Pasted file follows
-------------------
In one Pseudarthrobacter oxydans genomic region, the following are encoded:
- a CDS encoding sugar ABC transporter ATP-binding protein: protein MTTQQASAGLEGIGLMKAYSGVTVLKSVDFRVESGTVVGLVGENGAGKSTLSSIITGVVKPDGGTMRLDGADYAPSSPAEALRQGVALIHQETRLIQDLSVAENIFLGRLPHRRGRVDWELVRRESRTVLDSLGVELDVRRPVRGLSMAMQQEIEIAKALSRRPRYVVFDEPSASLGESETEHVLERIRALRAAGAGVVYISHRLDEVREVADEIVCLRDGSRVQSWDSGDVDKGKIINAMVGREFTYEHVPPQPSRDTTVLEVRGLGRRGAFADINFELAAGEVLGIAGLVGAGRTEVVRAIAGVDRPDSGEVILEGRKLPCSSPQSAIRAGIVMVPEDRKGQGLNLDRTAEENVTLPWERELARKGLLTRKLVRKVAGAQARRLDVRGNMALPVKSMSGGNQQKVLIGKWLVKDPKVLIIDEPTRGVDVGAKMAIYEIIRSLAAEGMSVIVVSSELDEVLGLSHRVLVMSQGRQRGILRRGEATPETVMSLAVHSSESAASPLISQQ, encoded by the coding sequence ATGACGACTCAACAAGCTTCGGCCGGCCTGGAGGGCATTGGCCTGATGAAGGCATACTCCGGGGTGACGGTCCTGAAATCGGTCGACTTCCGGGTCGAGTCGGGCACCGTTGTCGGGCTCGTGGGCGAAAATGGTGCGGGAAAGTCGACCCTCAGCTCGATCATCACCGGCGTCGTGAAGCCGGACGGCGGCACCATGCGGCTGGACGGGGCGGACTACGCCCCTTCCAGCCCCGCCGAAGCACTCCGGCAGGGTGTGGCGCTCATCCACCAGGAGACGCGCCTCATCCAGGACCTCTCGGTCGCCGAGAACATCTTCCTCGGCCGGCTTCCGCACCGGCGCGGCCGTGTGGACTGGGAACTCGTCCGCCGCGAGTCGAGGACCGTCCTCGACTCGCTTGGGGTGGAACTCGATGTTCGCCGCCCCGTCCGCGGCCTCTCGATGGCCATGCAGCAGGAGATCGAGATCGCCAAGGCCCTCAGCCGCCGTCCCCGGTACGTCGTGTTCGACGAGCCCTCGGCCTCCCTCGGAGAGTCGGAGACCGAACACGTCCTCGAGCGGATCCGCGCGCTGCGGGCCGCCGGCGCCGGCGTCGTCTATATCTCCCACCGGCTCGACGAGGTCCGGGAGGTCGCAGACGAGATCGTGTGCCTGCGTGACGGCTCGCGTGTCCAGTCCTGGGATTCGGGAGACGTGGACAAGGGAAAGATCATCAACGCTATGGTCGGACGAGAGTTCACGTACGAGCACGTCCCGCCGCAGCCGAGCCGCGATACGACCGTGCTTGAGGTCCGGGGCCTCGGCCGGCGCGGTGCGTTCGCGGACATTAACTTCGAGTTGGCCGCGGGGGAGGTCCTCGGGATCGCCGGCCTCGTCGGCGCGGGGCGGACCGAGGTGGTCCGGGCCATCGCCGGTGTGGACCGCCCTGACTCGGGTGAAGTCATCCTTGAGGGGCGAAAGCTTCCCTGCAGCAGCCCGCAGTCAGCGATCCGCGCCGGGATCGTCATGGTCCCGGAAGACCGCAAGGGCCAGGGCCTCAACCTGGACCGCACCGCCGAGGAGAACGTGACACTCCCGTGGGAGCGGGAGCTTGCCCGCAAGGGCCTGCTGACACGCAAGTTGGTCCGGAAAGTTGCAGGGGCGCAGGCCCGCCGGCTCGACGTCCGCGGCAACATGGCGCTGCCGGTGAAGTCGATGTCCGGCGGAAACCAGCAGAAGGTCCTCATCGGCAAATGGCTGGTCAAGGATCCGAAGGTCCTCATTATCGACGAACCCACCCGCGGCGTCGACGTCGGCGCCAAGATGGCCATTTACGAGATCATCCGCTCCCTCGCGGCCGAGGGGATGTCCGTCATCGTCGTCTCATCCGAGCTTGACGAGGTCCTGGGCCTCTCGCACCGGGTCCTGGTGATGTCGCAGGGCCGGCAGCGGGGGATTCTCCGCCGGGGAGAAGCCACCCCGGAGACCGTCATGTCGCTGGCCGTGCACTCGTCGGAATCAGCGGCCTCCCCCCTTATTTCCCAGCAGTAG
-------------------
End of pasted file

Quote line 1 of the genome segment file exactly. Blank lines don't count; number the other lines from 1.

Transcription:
In one Pseudarthrobacter oxydans genomic region, the following are encoded: